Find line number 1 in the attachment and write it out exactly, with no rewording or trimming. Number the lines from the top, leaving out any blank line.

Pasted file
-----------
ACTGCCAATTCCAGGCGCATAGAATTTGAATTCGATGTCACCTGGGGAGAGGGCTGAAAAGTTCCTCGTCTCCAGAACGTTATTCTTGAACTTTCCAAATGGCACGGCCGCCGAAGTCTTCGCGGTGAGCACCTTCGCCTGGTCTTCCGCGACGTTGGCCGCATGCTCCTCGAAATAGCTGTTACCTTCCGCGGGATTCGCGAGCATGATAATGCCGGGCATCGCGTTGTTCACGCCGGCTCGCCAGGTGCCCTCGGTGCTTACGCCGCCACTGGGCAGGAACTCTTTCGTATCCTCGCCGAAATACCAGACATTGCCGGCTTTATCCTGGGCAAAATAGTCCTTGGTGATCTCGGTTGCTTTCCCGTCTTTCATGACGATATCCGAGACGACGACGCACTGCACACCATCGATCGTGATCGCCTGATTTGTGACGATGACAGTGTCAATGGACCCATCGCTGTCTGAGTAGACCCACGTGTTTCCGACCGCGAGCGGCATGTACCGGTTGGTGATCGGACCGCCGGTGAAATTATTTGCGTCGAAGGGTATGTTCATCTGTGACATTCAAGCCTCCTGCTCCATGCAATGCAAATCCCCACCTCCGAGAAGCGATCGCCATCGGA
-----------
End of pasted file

ACTGCCAATTCCAGGCGCATAGAATTTGAATTCGATGTCACCTGGGGAGAGGGCTGAAAAGTTCCTCGTCTCCAGAACGTTATTCTTGAACTTTCCAAATGGCACGGCCGCCGAAGTCTTCGCGGTGAGCACCTTCGCCTGGTCTTCCGCGACGTTGGCCGCATGCTCCTCGAAATAGCTGTTACCTTCCGCGGGATTCGCGAGCATGATAATGCCGGGCATCGCGTTGTTCACGCCGGCTCGCCAGGTGCCCTCGGTGCTTACGCCGCCACTGGGCAGGAACTCTTTCGTATCCTCGCCGAAATACCAGACATTGCCGGCTTTATCCTGGGCAAAATAGTCCTTGGTGATCTCGGTTGCTTTCCCGTCTTTCATGACGATATCCGAGACGACGACGCACTGCACACCATCGATCGTGATCGCCTGATTTGTGACGATGACAGTGTCAATGGACCCATCGCTGTCTGAGTAGACCCACGTGTTTCCGACCGCGAGCGGCATGTACCGGTTGGTGATCGGACCGCCGGTGAAATTATTTGCGTCGAAGGGTATGTTCATCTGTGACATTCAAGCCTCCTGCTCCATGCAATGCAAATCCCCACCTCCGAGAAGCGATCGCCATCGGA